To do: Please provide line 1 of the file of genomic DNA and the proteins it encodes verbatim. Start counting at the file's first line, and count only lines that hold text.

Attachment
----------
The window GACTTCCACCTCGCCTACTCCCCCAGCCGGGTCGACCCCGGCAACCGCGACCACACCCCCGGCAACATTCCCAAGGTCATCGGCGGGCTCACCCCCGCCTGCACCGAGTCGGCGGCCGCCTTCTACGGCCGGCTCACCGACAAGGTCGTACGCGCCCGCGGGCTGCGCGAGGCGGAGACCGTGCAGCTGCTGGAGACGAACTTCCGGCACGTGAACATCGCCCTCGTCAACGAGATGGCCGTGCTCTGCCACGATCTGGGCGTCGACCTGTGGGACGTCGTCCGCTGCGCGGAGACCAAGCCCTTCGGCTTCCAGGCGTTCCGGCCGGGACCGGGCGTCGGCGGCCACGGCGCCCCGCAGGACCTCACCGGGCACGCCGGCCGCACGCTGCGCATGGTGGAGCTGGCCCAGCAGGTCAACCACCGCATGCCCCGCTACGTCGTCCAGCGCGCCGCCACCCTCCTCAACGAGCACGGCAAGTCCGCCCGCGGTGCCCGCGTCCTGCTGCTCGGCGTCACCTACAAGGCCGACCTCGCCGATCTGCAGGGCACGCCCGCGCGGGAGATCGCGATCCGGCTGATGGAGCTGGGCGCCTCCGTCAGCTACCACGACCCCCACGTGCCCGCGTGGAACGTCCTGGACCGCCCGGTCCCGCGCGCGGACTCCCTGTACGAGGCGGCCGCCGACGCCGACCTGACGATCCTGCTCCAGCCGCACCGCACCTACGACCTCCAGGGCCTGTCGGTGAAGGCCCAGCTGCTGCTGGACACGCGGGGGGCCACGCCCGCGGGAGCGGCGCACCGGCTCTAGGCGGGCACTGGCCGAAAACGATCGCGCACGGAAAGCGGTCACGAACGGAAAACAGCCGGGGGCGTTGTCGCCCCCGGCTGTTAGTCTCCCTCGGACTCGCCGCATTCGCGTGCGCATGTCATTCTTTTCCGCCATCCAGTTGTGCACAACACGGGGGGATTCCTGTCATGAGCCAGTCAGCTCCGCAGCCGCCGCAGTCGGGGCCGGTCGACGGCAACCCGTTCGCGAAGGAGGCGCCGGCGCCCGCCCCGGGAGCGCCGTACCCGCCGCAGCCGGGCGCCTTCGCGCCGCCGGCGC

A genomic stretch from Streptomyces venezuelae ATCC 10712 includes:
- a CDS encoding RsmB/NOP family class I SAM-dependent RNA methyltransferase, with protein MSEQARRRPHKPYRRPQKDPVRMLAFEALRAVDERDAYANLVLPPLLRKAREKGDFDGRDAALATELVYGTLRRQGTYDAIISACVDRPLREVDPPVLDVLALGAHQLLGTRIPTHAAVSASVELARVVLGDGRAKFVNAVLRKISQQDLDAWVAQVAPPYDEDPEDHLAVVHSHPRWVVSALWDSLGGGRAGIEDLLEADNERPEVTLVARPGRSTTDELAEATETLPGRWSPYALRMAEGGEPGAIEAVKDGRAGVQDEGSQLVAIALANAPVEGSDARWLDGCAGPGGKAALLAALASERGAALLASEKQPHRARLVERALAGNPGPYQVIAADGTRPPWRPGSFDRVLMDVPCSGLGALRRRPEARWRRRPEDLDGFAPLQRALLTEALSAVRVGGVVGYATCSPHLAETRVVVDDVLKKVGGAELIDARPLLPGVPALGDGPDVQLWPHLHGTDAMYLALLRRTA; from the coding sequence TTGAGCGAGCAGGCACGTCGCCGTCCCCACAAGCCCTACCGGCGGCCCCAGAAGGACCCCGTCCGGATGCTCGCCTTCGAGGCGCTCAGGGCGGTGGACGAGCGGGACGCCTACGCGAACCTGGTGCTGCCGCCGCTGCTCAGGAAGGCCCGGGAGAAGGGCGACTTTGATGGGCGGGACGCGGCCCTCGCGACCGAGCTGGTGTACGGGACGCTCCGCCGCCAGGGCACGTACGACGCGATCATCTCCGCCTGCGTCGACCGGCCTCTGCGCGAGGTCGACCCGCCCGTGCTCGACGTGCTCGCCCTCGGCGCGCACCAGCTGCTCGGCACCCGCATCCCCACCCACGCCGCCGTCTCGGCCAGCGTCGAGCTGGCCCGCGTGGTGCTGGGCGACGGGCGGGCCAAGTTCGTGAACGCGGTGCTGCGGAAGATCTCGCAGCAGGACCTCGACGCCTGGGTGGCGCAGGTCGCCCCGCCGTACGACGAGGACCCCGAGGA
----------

The window GACTTCCACCTCGCCTACTCCCCCAGCCGGGTCGACCCCGGCAACCGCGACCACACCCCCGGCAACATTCCCAAGGTCATCGGCGGGCTCACCCCCGCCTGCACCGAGTCGGCGGCCGCCTTCTACGGCCGGCTCACCGACAAGGTCGTACGCGCCCGCGGGCTGCGCGAGGCGGAGACCGTGCAGCTGCTGGAGACGAACTTCCGGCACGTGAACATCGCCCTCGTCAACGAGATGGCCGTGCTCTGCCACGATCTGGGCGTCGACCTGTGGGACGTCGTCCGCTGCGCGGAGACCAAGCCCTTCGGCTTCCAGGCGTTCCGGCCGGGACCGGGCGTCGGCGGCCACGGCGCCCCGCAGGACCTCACCGGGCACGCCGGCCGCACGCTGCGCATGGTGGAGCTGGCCCAGCAGGTCAACCACCGCATGCCCCGCTACGTCGTCCAGCGCGCCGCCACCCTCCTCAACGAGCACGGCAAGTCCGCCCGCGGTGCCCGCGTCCTGCTGCTCGGCGTCACCTACAAGGCCGACCTCGCCGATCTGCAGGGCACGCCCGCGCGGGAGATCGCGATCCGGCTGATGGAGCTGGGCGCCTCCGTCAGCTACCACGACCCCCACGTGCCCGCGTGGAACGTCCTGGACCGCCCGGTCCCGCGCGCGGACTCCCTGTACGAGGCGGCCGCCGACGCCGACCTGACGATCCTGCTCCAGCCGCACCGCACCTACGACCTCCAGGGCCTGTCGGTGAAGGCCCAGCTGCTGCTGGACACGCGGGGGGCCACGCCCGCGGGAGCGGCGCACCGGCTCTAGGCGGGCACTGGCCGAAAACGATCGCGCACGGAAAGCGGTCACGAACGGAAAACAGCCGGGGGCGTTGTCGCCCCCGGCTGTTAGTCTCCCTCGGACTCGCCGCATTCGCGTGCGCATGTCATTCTTTTCCGCCATCCAGTTGTGCACAACACGGGGGGATTCCTGTCATGAGCCAGTCAGCTCCGCAGCCGCCGCAGTCGGGGCCGGTCGACGGCAACCCGTTCGCGAAGGAGGCGCCGGCGCCCGCCCCGGGAGCGCCGTACCCGCCGCAGCCGGGCGCCTTCGCGCCGCCGGCGC